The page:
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HO Track Codes

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Bundesbahn View Drop Down
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    Posted: 03 Aug 2014 at 12:24pm
I have noticed that among the DC 2-railers there is quite a dispute about track codes, such as Code 83 versus Code 100. This code is expressed in 1/1000 of an inch, referring to the height of the track.(HO Scale)

Code 83 is said to have the most realistic appearance. Older European locos and rolling stock have larger wheel flanges, often referred to as 'Pizza Cutter' wheels. They don't run well on Code 83 tracks. You would have to use Code 100 tracks to run them successfully.

Being a Maerklin AC 3-railer, using C-Track, I don't have to worry about all this. C-Tracks are Code 90. I can run anything I like on these tracks. It takes a magnifying lens to see a difference between these model railroad tracks and real world tracks.

When I play with my trains, I watch the trains. I don't sit there, gazing at the track profile, wondering if they are exactly to scale.
I am a lot more concerned about preventing derailments caused by one track code or another.
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Post Options Post Options   Thanks (0) Thanks(0)   Quote Railwriter Quote  Post ReplyReply Direct Link To This Post Posted: 03 Aug 2014 at 12:52pm
Many manufacturers of HO scale track based on European prototype -- the tie spacing and size is slightly different from that in the U.S -- now only make code 83.  You can still find new code 100 in the U.S. and European-based code 100 on the used market.  (Most people probably cannot tell the difference between U.S. based and European-based HO track.)
Probably more important than the code profile is that you darken the rails at least slightly.  There are a variety of solutions for this -- and you can even paint the parts of the rail that does not come in direct contact with the wheels.  But, that's a lot of work.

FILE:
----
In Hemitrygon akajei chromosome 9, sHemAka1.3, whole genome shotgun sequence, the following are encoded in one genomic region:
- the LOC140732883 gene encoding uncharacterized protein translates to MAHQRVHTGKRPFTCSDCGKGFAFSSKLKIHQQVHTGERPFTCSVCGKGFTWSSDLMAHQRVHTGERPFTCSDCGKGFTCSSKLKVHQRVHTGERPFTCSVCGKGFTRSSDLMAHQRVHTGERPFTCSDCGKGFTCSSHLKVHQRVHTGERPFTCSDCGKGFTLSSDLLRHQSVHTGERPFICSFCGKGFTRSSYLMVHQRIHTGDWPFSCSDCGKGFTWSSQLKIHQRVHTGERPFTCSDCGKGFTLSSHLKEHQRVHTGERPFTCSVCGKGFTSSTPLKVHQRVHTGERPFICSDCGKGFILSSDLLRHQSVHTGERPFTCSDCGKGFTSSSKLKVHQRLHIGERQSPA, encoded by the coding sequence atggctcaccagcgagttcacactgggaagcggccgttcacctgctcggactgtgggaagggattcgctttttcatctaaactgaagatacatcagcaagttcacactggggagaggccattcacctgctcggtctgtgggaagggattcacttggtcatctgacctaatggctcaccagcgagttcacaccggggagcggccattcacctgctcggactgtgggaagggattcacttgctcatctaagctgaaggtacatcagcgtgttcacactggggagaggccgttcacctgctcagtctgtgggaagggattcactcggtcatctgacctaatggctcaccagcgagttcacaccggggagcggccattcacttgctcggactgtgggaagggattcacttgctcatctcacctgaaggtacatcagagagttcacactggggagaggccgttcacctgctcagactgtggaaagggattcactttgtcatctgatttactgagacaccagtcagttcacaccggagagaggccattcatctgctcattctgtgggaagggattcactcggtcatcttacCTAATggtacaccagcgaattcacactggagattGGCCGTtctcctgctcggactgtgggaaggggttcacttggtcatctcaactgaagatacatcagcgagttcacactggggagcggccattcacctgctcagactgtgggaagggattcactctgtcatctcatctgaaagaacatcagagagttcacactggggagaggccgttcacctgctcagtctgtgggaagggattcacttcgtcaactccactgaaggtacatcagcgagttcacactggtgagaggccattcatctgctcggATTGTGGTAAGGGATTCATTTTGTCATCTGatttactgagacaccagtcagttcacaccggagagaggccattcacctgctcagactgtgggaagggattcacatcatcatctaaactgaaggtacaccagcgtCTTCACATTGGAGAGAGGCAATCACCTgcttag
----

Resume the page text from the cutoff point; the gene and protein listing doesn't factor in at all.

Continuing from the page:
Another thing that you can do to make track more realistic-looking is to use a fine point permnent marker (such as Sharpie) to darken the tie plates molded onto the plastic ties.  This is particularly effective for concrete ties, where the difference between the tie plates and fasteners and the ties themselves is more pronounced. 
Yes, I do have a very old Liliput electric locomotive model, which was given to me used, and, which, with a lot of work, I got running again.  It has the deep flanges and will not run smoothly on code 83 track, so it will be relegated to shelf display.  (It doesn't fit in the era I plan to focus on anyway.)  But, at least I know it's operable.
By the way, there are quite a few preserved era II-III steam and electric locos in most European countries.  So, running a steam loco with an excursion train would still fit in even on a modern layout.
Operable preserved electric locos in Austria, such as the series 1020, have sometimes even been pressed into revenue service during motive power shortages.  So, those, too, could show up on modern layouts -- from time to time.
-- Ernest
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Bundesbahn View Drop Down
Post Options Post Options   Thanks (0) Thanks(0)   Quote Bundesbahn Quote  Post ReplyReply Direct Link To This Post Posted: 09 Aug 2014 at 1:03pm
For more information check out the Blog titled 'HO Scale Track Brands and Track Codes.
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